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Dear Dr. Vinny,
You mention “older wines” on occasion. How many years past the vintage date is considered an "older wine"?
—Nick M., Omaha, Neb.
As you might imagine, wine age is a pretty subjective thing, and can vary from wine to wine and person to person. But I feel most wines will be showing their age by the 10-year mark, and thus fall into the “older wine” category. That doesn’t mean that the wine is over the hill, just that it is no longer young. There are plenty of wines that can show well for decades or longer.
Wine age can present itself faster with white wines and slower with reds (and faster with wines under cork and slower with ones under screw cap), but I’ll stand by my belief that a decade later, the aging process definitely has taken effect, and is most likely perceptible.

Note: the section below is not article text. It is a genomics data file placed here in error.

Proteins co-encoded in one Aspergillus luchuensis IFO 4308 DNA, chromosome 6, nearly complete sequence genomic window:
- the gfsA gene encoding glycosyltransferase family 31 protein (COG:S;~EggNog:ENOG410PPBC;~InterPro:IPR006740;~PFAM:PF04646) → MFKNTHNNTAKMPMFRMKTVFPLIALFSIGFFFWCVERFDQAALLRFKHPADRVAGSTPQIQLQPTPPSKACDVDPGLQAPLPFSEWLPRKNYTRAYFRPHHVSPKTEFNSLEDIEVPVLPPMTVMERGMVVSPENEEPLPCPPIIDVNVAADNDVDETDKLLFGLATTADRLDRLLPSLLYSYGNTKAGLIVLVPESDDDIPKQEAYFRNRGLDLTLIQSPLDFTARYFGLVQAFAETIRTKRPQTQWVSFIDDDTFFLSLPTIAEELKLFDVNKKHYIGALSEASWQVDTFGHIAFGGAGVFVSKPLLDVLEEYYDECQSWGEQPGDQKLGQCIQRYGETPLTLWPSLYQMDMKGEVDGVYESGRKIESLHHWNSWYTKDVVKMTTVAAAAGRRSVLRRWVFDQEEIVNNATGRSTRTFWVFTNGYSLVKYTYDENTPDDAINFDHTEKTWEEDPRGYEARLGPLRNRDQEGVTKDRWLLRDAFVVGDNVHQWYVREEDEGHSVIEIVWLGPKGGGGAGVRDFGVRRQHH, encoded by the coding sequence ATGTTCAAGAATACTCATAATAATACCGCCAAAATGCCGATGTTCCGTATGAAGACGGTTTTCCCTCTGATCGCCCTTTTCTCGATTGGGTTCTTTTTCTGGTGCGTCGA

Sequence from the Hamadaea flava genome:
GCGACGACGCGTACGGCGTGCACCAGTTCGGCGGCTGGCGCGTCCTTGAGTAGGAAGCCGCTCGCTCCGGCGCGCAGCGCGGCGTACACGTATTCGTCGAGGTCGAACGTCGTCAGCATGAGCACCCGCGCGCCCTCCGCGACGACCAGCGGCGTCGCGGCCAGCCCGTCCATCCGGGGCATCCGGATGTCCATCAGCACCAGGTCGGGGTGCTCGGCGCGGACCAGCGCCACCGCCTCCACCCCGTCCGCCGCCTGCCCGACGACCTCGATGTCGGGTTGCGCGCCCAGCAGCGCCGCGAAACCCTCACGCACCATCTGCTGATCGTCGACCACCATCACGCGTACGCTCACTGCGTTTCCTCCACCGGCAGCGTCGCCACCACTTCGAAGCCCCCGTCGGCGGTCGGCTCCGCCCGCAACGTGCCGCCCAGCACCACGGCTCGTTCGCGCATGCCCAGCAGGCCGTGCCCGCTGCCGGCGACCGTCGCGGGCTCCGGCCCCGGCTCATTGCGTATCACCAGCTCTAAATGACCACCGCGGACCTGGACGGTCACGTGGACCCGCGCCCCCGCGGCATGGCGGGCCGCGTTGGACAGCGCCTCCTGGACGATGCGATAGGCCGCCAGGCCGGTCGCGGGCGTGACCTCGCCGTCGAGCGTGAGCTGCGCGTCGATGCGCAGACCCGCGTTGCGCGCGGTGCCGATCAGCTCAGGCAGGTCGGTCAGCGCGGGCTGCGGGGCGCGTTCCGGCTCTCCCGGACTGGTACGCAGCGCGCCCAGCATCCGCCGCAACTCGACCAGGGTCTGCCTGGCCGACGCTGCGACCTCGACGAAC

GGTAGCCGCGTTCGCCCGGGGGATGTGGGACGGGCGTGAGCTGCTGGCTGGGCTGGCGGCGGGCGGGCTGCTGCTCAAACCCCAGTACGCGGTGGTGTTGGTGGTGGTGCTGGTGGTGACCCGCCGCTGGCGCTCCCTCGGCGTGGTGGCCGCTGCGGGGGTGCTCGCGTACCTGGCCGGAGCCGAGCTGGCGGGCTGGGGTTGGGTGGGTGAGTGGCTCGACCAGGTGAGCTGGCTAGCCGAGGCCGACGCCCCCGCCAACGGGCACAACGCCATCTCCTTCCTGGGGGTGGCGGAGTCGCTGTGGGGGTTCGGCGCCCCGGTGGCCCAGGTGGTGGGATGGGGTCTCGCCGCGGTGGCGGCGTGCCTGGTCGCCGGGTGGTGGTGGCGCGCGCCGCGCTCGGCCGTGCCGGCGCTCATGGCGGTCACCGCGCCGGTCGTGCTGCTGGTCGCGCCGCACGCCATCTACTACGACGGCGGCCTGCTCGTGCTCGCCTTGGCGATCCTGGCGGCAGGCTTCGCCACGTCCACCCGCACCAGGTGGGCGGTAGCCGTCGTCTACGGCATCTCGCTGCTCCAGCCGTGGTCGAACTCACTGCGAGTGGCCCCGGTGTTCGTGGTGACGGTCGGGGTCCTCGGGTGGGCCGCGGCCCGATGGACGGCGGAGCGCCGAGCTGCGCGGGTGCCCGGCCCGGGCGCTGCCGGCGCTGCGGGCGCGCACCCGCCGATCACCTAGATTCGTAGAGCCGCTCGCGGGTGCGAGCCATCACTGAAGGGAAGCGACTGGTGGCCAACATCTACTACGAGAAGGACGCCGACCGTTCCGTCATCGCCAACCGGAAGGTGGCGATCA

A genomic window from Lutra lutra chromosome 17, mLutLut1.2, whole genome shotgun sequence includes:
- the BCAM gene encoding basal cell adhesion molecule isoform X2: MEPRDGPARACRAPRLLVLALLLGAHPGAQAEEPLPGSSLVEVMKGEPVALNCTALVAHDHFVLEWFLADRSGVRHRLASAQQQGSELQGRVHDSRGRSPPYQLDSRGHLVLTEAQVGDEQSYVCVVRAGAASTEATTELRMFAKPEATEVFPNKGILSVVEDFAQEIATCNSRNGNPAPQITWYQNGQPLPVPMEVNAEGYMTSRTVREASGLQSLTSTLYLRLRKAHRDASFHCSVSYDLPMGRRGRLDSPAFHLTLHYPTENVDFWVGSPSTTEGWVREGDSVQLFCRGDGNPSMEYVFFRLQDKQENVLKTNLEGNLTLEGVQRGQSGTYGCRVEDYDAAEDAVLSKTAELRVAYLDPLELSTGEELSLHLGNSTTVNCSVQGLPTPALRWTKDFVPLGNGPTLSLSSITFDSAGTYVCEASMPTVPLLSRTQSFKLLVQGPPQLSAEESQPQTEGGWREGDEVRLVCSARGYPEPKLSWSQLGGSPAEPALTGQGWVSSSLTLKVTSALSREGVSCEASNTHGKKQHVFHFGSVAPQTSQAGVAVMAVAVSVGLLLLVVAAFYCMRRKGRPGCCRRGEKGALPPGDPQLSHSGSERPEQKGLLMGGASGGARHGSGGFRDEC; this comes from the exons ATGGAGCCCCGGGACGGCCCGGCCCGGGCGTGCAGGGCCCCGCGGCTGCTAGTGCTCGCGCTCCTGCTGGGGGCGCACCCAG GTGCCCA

So what does that mean when I say a wine’s age will show? As a wine matures, phenolic compounds link together and drop out of suspension and become sediment—and I definitely start to notice sediment with most wines by 10 years. You’ll also pick up that a wine’s color fades and edges more toward brown tones. Fruit flavors that once seemed fresh and vibrant might fade into the background and the wine might exhibit more floral, spice and earth components. The perception of acidity and tannins will evolve and the wine might seem mellower.
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